Goal-Getter Kim Crawford Brings Passion to Her Work
Women's Equality Day
Dr. Kimberly Crawford came to Piedmont as director of student activities in 2015 and quickly advanced. She was promoted to associate dean of student life and leadership in 2017 and then to dean in January 2020. This summer, she was named vice president of student life and leadership.
“I’ve grown a lot over the past six years as a female leader on campus,” she said. “Piedmont has been supportive of women leaders—and other leaders, too—who can serve in various capacities and offer different perspectives about moving forward.”
Peers describe her as a pioneer for women seeking to pursue a career in higher education, an advocate for students, and a strong proponent of student leadership and learning.
“We feel fortunate to have someone with her capabilities helping to bring additional focus to this important area of the university,” said Piedmont University President Dr. James F. Mellichamp.
Crawford is a role model, leader, and mentor, said Zac Moore, Student Life and Leadership director and Title IX coordinator.
“She is a role model who is always professional, poised, and one of the hardest workers I have ever met. She is a great example of women in leadership and deserves to be in her role,” Moore said. “I am excited to see the continued impact she has at Piedmont and in our field through her new position.”
Called to work with students
Crawford knew her calling was to work with students after taking a job at South Texas College as a student activities specialist.
“I never looked back,” she said. “I stay focused on students because ultimately that has been the driver and my passion all along.”
Dr. Dan Silber, senior vice president for academic affairs and provost at Piedmont, praised Crawford as a “hands-on” leader who “models dedication and commitment to students.”
She brings the student voice to her work on committees, projects, and strategic planning initiatives.
The value of education
Crawford might have missed out on opportunities like that had she stayed with South Texas College (33,000 students) or worked for the University of Texas Rio Grande Valley (32,500), where she achieved one of her life goals: earning her doctorate.
“I was the first in my family to do that, so it was a great accomplishment,” she said. “I’ve always been very goal-driven.”
The Ed.D. in Educational Leadership and Administration took one year longer to achieve than Crawford had planned. That goal was interrupted when she moved to another state, had a baby, and changed jobs.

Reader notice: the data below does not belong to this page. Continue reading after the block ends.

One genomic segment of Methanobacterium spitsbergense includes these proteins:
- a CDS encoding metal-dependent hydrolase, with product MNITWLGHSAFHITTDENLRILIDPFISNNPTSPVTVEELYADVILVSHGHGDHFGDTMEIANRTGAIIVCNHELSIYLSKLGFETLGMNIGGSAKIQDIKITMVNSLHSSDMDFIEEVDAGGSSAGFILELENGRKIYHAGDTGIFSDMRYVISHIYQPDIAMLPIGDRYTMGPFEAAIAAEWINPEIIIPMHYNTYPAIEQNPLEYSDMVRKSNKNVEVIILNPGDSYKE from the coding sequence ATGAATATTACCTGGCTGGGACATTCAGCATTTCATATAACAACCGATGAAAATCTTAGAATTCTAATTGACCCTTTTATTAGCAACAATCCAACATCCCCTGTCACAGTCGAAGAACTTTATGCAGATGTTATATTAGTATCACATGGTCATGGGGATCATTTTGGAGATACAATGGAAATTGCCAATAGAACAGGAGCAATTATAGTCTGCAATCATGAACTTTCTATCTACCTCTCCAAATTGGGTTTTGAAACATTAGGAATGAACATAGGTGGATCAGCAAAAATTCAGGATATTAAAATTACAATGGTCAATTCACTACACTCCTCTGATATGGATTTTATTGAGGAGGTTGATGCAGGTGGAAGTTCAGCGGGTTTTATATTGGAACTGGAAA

She is still getting used to being addressed as “Dr.,” let alone the other titles she has earned. When she hears them coupled with her name, she remembers “how valuable your education can truly be. No one can take your education away from you. Even still today, it is a very proud moment.”
Prioritizing student safety
The titles brought with them more responsibility, and Crawford has stepped up to meet those challenges and more. In the wake of COVID, she developed protocols that prioritized student safety, often working late into the evening and on weekends and sacrificing personal family time to get it done.
“A lot of the credit for Piedmont’s ability to house students in residence halls and conduct face-to-face classes in such a challenging environment goes to Dr. Crawford,” Silber said. “She was a key voice on our COVID-19 Task Force in developing guidelines and procedures for a successful school year.
“She truly impressed all of us during the height of the pandemic with the steps she took to keep students safe.”
Her hard work paid off as Piedmont was able to do what few other institutions did in fall 2020. It remained open for faculty, staff, and students.
“My passion for students allowed me to stay focused,” Crawford said. “I want students to feel supported. They come to Piedmont because we are a family, and we take that seriously.”
When she is in need of a boost, former students keep Crawford going. Some call or message with news about jobs and other successes. Others tell her that she “heard” them like no one else. Some look back on the challenges they overcame with her guidance.
All of them say “thank you.”
“It never gets old,” she said.